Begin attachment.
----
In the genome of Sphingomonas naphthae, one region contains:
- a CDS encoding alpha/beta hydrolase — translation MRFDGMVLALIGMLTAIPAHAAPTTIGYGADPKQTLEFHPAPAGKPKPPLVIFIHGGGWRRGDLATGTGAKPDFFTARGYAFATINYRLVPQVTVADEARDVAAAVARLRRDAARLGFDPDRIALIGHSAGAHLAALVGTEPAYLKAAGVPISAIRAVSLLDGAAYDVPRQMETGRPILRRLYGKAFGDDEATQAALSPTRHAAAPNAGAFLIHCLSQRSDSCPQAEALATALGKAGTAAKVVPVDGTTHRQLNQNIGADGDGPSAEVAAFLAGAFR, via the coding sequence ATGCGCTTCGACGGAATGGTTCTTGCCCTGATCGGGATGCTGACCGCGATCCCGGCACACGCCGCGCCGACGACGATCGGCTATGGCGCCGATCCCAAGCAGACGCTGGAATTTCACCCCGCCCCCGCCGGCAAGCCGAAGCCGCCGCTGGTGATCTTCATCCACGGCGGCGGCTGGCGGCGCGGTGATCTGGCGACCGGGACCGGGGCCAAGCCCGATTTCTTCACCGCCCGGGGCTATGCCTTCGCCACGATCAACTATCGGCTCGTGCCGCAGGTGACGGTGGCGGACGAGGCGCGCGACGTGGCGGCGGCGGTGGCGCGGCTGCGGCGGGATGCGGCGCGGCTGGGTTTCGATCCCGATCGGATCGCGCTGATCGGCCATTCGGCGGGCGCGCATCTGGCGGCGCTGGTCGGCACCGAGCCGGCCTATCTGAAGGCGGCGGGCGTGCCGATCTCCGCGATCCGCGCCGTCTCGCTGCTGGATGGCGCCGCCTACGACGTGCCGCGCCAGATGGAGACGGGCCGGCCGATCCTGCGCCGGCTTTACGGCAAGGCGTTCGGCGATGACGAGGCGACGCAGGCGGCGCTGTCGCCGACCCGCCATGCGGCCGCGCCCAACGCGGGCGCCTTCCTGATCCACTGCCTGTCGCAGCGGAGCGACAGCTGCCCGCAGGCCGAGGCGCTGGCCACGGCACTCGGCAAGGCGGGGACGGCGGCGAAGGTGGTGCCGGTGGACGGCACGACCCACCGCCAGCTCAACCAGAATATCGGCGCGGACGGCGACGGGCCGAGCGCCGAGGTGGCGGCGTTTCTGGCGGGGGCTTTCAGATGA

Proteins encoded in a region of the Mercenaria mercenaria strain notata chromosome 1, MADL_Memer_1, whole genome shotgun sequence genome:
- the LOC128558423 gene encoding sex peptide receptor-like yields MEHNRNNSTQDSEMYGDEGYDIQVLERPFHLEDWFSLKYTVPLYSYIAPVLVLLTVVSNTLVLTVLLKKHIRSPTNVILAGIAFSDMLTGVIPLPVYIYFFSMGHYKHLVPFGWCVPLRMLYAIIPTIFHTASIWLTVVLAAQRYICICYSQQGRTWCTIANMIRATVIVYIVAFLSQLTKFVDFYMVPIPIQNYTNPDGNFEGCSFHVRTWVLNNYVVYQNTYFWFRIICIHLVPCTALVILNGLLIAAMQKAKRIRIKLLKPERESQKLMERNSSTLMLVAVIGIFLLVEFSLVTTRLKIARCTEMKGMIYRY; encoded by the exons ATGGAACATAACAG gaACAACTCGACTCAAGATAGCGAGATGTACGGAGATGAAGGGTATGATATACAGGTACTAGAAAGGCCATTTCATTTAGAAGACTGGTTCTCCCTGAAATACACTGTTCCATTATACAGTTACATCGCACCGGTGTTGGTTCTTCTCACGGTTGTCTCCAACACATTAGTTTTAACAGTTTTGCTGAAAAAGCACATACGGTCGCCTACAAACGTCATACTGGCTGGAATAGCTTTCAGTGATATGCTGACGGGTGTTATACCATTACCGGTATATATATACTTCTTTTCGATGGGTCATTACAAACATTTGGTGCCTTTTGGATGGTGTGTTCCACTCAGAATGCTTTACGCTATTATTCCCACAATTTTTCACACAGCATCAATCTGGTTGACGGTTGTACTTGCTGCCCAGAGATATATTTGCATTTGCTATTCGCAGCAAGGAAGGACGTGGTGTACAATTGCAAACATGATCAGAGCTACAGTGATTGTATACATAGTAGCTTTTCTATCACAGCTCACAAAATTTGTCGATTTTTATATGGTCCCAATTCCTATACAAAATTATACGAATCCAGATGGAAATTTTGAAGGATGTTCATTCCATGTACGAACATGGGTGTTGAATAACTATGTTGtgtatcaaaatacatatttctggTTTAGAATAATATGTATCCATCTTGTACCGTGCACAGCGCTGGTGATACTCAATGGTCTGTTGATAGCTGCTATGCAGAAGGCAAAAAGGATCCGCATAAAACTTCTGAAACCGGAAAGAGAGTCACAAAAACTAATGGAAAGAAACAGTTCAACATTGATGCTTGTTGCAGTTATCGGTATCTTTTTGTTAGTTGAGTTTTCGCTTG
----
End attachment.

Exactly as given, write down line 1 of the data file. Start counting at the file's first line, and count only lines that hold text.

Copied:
In the genome of Sphingomonas naphthae, one region contains: